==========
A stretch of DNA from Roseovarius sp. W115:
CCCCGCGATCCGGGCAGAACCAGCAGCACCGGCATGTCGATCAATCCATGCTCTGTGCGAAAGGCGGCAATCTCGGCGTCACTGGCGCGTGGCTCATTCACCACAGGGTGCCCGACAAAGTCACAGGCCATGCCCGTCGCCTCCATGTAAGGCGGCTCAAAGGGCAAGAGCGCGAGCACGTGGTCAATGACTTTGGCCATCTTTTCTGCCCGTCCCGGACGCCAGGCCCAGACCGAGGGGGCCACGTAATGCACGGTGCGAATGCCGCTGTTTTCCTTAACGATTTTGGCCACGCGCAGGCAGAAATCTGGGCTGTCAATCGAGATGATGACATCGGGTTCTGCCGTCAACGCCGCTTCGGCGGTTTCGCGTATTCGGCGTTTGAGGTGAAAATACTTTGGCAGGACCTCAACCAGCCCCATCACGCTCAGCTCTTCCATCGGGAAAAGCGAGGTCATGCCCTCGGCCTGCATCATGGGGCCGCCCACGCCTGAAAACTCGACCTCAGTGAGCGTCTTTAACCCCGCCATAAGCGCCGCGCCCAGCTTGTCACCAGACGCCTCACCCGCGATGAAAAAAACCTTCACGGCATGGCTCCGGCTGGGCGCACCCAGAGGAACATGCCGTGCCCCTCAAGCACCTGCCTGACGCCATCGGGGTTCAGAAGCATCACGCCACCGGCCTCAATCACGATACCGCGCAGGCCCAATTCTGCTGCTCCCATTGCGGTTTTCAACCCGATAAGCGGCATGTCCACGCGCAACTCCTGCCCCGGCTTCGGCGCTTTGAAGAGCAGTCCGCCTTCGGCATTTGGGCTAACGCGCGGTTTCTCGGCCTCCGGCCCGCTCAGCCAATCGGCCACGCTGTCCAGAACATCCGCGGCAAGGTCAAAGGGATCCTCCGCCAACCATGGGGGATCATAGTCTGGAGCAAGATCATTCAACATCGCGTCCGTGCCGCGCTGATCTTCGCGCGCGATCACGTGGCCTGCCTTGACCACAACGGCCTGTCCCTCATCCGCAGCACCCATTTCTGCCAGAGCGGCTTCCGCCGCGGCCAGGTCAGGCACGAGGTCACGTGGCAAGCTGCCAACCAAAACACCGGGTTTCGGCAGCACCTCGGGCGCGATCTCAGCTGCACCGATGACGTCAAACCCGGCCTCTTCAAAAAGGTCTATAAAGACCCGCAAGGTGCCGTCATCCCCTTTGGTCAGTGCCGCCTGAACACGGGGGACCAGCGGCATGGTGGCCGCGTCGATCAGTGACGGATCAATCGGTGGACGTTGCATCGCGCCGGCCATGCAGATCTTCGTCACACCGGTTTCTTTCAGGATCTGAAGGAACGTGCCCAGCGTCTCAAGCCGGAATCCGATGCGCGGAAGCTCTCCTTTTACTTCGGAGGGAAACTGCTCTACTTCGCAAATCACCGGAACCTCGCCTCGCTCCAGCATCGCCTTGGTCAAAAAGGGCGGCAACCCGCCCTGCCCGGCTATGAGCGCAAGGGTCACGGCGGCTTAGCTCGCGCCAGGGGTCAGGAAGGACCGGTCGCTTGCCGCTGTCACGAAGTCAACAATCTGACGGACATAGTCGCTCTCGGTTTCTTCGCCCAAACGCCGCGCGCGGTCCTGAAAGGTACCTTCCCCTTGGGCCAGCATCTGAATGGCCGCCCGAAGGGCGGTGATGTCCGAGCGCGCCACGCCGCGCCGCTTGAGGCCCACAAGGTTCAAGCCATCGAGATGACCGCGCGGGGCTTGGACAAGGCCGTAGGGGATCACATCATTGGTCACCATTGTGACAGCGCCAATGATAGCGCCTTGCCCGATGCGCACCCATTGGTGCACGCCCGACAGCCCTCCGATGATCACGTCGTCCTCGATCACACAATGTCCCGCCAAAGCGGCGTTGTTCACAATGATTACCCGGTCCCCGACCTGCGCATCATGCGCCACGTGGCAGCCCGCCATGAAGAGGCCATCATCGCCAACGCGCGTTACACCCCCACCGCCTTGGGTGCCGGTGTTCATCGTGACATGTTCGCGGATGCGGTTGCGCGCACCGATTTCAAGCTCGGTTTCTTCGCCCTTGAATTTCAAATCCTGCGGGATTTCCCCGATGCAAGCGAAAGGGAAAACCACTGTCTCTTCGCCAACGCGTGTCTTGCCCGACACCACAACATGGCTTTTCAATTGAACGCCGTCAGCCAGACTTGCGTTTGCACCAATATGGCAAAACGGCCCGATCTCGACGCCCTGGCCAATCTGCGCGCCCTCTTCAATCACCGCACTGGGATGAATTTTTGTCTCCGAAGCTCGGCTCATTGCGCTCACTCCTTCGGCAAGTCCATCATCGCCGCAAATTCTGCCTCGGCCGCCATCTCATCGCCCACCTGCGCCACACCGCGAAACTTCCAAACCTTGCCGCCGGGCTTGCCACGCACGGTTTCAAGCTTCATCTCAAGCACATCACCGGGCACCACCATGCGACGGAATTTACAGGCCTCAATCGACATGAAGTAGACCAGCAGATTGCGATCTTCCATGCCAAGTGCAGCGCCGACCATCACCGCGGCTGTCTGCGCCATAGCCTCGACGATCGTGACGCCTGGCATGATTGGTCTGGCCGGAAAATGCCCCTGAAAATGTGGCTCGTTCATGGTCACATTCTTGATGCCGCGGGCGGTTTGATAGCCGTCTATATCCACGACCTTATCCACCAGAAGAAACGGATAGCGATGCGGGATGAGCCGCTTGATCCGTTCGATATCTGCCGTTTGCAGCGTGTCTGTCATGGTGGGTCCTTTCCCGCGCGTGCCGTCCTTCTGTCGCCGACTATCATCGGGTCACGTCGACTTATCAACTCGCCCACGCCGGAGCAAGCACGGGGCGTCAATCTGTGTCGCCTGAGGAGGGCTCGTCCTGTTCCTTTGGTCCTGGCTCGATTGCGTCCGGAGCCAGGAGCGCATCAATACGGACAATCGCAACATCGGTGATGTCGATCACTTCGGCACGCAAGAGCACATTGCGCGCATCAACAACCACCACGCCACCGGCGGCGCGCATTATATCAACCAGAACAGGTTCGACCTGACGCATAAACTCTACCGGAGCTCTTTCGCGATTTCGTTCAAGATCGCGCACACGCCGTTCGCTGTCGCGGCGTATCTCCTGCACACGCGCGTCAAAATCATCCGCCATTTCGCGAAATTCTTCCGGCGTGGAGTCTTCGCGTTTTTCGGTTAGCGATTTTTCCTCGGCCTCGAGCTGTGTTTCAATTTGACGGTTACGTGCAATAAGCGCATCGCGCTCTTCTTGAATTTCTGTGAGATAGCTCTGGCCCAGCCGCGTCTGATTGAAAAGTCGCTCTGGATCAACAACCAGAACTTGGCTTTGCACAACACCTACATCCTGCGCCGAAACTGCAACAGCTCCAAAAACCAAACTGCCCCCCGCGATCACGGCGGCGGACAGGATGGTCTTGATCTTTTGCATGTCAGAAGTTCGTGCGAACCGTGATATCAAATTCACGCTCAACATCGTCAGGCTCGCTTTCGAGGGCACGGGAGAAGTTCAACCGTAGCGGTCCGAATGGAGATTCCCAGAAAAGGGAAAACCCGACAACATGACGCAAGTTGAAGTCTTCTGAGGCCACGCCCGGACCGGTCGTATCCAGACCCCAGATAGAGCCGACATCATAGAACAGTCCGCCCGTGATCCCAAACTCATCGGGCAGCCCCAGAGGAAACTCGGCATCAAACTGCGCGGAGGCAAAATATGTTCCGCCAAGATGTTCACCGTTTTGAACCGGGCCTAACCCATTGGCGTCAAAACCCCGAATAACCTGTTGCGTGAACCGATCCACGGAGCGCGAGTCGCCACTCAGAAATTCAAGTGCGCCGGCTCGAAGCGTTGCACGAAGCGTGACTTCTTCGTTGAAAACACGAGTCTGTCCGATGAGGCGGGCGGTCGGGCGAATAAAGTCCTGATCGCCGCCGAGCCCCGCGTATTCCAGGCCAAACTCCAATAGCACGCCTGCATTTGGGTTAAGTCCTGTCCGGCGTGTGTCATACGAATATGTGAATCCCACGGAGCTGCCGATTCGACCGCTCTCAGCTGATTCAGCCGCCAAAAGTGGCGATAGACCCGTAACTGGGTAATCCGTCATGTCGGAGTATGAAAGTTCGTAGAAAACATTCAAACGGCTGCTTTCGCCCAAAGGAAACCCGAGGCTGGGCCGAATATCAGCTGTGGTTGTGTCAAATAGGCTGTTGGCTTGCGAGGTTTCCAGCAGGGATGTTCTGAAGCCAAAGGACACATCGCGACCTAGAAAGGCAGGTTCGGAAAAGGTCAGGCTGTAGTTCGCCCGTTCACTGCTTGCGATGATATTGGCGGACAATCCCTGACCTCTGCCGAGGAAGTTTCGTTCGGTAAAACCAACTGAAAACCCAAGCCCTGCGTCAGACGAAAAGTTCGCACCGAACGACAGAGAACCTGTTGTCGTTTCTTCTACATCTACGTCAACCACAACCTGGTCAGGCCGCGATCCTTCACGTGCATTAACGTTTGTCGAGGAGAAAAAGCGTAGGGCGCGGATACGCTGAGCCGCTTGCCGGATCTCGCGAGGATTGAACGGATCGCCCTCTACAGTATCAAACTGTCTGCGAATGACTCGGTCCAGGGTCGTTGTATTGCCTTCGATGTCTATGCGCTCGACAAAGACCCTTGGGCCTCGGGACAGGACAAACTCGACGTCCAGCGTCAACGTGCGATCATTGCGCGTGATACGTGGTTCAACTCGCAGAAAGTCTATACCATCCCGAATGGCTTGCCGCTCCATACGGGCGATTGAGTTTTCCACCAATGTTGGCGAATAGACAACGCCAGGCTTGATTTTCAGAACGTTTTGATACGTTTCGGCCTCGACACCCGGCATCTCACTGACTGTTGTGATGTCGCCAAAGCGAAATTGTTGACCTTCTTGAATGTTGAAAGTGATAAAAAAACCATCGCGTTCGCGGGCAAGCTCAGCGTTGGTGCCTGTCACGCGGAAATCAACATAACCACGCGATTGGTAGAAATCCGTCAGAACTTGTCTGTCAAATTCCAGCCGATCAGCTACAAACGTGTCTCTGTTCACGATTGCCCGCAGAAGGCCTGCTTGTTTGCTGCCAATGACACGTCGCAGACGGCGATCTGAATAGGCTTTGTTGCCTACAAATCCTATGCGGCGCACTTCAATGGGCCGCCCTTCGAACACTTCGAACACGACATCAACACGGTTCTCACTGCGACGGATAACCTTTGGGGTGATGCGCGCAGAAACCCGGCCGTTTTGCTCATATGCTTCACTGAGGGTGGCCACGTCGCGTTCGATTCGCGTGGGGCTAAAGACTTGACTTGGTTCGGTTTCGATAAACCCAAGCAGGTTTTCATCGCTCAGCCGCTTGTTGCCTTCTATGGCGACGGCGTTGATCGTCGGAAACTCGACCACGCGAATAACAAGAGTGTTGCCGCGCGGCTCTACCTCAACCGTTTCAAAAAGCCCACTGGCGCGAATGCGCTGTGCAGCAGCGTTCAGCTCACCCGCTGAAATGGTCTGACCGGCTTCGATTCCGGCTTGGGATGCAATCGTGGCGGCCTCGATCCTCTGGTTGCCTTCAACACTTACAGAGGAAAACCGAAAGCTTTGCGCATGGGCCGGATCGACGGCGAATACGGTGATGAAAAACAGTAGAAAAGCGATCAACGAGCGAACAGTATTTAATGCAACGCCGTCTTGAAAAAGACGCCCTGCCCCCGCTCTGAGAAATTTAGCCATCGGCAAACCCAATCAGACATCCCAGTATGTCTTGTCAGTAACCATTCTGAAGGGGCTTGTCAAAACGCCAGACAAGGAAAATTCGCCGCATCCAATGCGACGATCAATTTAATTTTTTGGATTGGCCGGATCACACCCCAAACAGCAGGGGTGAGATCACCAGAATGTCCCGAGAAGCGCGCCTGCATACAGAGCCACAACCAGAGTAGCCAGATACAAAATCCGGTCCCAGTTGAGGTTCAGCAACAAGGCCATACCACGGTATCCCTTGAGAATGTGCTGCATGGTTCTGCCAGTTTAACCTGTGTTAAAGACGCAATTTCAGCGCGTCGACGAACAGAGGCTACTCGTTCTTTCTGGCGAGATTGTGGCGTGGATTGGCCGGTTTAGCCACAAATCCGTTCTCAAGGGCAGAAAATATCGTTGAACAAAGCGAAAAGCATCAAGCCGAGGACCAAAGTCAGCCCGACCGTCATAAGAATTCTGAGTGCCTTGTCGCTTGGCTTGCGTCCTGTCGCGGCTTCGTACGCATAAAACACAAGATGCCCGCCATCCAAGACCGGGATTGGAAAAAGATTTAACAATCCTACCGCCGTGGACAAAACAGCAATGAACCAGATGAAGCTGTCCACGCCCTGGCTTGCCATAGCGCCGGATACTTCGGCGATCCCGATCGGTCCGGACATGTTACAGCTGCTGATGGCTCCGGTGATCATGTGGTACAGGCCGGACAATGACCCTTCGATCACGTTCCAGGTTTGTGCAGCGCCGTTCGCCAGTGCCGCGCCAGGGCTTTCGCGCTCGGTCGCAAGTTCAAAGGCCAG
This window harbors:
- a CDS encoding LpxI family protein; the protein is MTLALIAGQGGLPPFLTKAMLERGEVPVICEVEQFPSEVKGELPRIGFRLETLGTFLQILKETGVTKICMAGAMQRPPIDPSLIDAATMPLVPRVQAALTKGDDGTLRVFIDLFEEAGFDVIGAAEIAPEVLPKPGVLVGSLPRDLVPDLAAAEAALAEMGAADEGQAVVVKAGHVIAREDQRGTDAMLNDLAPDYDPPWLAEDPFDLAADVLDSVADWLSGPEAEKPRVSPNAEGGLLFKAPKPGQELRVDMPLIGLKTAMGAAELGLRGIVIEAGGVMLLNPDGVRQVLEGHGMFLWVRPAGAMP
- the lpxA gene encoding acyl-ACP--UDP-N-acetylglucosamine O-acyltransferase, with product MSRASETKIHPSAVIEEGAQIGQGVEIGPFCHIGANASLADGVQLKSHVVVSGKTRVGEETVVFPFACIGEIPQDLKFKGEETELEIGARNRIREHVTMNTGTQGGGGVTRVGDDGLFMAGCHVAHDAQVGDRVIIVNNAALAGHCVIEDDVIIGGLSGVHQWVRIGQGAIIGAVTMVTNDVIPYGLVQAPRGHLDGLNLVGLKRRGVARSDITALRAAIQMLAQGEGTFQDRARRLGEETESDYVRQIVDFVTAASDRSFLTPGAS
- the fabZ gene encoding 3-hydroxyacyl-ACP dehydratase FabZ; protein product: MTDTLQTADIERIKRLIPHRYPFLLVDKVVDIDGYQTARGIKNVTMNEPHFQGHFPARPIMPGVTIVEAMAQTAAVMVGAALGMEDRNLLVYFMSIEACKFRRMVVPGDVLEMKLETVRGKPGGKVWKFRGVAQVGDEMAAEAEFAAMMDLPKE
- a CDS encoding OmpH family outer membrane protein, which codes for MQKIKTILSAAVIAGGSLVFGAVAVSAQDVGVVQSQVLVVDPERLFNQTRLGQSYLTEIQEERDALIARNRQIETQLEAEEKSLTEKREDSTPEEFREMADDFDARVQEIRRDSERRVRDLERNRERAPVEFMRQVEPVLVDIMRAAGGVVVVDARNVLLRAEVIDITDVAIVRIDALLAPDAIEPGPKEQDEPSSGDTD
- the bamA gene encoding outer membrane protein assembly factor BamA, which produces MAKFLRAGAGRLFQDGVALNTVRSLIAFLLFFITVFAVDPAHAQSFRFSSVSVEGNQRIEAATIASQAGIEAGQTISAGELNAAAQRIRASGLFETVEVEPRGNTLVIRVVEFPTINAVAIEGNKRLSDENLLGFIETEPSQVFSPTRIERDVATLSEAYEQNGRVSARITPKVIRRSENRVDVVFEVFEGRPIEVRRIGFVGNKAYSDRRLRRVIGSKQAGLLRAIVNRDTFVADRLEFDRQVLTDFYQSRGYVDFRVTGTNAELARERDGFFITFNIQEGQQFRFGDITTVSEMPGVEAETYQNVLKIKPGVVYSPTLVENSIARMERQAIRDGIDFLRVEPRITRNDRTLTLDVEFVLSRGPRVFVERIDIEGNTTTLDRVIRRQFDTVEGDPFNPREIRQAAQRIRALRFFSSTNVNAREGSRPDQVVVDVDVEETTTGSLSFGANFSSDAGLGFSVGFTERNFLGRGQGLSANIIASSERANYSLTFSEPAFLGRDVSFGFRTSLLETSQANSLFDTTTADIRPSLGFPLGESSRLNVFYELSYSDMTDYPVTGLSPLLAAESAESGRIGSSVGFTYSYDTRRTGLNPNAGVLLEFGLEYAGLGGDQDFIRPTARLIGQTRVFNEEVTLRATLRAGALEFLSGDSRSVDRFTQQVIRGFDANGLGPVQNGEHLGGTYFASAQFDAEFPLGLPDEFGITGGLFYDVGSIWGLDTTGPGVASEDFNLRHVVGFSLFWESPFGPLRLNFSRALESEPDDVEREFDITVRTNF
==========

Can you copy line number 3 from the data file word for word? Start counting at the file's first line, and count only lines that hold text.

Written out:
This window harbors: